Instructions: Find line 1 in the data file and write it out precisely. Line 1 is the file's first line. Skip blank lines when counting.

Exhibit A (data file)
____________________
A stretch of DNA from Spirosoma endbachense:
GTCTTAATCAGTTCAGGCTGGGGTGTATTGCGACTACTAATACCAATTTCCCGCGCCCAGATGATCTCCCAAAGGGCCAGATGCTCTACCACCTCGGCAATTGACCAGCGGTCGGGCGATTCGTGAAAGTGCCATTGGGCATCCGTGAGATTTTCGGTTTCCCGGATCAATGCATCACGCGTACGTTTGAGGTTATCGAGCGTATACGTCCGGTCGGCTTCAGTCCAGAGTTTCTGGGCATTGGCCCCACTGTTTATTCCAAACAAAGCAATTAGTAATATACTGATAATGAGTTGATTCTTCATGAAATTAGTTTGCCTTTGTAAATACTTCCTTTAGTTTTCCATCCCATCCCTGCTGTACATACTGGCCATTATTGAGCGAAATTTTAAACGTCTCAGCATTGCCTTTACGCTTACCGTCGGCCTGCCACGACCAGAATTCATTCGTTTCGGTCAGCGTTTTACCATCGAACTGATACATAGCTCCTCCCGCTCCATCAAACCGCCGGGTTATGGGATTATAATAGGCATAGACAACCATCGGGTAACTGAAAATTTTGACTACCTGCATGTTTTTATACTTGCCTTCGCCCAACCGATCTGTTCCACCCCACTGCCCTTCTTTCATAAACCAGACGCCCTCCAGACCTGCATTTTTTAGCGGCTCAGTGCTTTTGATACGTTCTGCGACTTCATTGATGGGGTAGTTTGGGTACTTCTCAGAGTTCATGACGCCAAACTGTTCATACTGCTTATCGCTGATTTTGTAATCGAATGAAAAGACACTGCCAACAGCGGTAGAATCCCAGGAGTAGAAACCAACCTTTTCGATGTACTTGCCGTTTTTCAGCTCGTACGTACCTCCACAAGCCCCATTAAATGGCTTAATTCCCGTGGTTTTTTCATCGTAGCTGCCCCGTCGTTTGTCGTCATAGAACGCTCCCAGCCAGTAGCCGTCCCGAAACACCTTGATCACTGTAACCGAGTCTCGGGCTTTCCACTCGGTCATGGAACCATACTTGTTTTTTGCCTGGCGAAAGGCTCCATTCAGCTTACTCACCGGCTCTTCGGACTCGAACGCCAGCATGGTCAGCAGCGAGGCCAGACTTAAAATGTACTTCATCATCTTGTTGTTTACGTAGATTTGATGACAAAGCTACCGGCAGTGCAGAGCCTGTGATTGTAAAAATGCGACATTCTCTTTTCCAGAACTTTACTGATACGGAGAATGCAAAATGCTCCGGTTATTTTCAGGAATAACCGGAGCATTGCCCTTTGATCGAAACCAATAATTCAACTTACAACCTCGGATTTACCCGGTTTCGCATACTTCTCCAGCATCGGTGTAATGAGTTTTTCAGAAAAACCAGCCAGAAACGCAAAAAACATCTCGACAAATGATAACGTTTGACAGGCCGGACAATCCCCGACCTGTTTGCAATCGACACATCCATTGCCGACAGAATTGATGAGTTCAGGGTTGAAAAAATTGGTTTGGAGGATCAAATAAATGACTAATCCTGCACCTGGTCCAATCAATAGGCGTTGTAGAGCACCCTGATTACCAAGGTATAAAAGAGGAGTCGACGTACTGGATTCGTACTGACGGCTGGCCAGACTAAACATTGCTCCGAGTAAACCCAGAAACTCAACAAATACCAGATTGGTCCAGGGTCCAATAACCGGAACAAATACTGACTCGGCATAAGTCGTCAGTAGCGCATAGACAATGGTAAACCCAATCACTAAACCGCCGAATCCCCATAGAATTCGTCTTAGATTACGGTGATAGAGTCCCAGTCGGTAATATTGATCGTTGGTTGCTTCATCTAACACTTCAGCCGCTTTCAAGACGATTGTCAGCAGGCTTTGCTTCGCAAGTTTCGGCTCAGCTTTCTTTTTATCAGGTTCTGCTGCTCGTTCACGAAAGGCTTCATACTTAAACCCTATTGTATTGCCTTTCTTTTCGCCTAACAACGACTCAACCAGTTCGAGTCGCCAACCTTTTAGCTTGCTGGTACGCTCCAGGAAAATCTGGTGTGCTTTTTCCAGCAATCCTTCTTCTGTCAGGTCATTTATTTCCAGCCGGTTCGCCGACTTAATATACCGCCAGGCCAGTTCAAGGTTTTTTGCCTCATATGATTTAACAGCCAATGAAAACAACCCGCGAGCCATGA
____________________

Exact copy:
A stretch of DNA from Spirosoma endbachense: